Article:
Unexpectedly, the movie’s genius theme tune played in the background and suddenly my heart      leapt as a shocking noise filled the stage; Wendy was screaming!  My heart was in my mouth and the children I was with all gasped in shock at what we thought was something going wrong.  Suddenly, the half-helicopter shook and shook and, as Wendy screamed, the half-helicopter moved and slid along to the right.  If the building was stood up vertically, this would be seen as the helicopter slipping over the edge of the rooftop and about to fall.

Then, another shocking movement and more screams as Wendy let go of the black tag and was thrust away from the half-helicopter, screaming and flailing as she moved speedily along the wires from the left, to the right of the scene.  On film, this would be seen as Wendy falling from the top of the building towards an inevitable death on the street floor at the foot of the building.  I was mesmerised and I could feel my heart pounding.

Then, a movement from the right, as my dad, in his bright red cape that was billowed by the wind of the fan, shot from right to left, along the wires.  He had an arm outstretched in front of him pointing in the direction of Wendy as the two hurtled toward each other from different directions. Wendy was heading toward my dad, feet first and my dad was headed toward Wendy, who was still screaming; the blue of his outfit and the red of the cape and boots making a stunning and unforgettable scene.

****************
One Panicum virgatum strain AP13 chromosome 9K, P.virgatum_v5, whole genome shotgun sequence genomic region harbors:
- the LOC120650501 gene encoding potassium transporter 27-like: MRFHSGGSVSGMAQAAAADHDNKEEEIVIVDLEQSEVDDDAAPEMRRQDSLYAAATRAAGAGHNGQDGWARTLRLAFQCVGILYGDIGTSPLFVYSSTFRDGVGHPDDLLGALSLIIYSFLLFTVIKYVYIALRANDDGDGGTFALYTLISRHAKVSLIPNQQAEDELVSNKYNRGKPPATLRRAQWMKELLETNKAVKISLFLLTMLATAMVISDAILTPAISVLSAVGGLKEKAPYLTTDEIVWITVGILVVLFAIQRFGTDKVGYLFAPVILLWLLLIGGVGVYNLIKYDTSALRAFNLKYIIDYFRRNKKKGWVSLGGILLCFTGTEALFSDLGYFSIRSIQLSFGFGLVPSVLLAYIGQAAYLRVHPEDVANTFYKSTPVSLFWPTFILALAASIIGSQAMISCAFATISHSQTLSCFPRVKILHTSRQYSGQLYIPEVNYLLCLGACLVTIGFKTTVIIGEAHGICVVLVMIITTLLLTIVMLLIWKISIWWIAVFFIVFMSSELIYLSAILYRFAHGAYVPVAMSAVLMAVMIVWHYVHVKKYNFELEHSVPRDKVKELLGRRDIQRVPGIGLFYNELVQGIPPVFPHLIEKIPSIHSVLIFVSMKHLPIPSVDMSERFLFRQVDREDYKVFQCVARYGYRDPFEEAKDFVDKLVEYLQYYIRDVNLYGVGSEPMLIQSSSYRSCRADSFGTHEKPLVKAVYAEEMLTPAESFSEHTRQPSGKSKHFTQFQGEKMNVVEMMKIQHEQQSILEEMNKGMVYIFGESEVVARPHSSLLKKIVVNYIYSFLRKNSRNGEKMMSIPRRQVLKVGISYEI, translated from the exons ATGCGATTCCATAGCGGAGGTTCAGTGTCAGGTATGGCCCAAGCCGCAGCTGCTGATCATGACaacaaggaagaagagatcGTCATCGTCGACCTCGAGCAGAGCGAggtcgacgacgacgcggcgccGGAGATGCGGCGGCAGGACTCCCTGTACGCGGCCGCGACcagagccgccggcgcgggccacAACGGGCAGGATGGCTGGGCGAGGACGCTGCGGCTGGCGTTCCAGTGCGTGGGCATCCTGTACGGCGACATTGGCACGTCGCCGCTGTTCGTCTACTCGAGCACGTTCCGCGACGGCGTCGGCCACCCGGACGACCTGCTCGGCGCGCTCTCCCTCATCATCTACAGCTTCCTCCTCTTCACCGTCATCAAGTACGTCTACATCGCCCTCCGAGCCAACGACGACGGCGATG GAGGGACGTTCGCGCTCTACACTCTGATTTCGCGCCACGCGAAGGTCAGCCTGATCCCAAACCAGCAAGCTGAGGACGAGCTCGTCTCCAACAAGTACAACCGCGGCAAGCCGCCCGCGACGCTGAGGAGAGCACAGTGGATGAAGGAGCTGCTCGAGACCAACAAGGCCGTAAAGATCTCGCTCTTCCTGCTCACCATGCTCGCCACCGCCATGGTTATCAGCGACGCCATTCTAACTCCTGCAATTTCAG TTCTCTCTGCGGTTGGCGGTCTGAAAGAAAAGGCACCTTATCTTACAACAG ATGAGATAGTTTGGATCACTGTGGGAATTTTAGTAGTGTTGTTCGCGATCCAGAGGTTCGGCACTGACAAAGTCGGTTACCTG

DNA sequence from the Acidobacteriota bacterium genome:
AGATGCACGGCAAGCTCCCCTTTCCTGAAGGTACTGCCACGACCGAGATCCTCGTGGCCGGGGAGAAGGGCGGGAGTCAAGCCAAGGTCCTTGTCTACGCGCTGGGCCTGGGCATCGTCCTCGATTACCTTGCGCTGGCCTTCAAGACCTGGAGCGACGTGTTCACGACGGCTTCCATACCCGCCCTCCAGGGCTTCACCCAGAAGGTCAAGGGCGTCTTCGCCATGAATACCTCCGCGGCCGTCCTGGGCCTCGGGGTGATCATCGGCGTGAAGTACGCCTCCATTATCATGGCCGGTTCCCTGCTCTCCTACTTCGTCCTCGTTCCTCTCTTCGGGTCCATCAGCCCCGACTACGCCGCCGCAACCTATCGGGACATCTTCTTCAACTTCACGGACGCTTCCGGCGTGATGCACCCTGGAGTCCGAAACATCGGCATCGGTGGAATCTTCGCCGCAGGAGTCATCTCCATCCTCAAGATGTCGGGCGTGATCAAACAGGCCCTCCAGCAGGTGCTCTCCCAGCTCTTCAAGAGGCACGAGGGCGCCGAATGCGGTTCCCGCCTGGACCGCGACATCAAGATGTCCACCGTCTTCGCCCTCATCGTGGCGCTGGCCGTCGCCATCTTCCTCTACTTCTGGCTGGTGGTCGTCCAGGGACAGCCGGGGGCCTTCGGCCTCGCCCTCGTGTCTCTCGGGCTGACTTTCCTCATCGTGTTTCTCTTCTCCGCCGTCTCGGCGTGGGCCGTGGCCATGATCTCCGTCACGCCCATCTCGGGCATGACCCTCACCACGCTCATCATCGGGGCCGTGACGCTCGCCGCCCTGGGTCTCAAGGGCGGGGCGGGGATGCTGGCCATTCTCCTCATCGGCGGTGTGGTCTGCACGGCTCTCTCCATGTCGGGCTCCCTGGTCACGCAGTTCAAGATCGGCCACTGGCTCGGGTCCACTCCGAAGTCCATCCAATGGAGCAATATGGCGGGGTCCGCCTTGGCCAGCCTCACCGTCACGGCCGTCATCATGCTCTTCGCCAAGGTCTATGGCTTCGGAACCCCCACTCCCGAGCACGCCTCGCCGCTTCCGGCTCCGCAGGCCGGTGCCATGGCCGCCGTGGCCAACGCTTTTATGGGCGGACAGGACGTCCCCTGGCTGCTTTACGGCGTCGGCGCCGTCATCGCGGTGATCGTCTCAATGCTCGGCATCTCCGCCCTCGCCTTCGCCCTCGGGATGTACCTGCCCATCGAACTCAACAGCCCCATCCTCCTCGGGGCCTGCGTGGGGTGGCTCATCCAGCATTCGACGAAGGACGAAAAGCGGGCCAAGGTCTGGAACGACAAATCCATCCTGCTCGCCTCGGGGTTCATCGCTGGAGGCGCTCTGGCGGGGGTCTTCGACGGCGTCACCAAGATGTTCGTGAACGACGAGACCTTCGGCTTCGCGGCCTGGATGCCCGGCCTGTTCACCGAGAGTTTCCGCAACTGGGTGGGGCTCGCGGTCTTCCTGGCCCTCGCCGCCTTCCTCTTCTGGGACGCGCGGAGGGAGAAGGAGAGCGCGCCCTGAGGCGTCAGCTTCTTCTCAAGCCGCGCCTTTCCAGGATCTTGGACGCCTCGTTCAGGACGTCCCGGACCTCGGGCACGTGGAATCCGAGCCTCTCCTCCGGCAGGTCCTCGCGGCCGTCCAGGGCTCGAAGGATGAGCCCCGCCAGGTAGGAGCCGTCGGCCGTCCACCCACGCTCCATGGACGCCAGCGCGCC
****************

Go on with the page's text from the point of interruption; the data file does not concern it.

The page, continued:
On film, we would see Wendy falling from the helicopter and then losing her grip on the black seat belt, falling toward her death.  We would then see the iconic moment that my dad would fly from the street floor, up into the air to catch Wendy and save her.

In the moment that my dad and Wendy met each other in mid air in a dramatic embrace, on these wires, we witnessed the iconic screen moment when Lois Lane was falling to her death, to be caught in mid-air and saved by Superman!

Within moments, with another sudden shock, the half-helicopter moved along the wires toward my dad and Wendy.  My dad had Wendy in his arm and he reached out and grabbed the leg of the helicopter, as it almost hit them.  He saved the helicopter, too.  The scene ended with my dad, Wendy and the helicopter moving back to the rooftop of the skyscraper, where safety would be found.

My dad was Christopher Reeve’s stunt-man (known as stunt-double), there were a few covering different specialities, and Wendy Leach was the stunt-woman for Margot Kidder.  The photo above is of my dad and the wonderful Wendy Leach on that very day.  In the movie scene, when you cannot see the faces of Superman and Lois Lane, it is my dad and Wendy.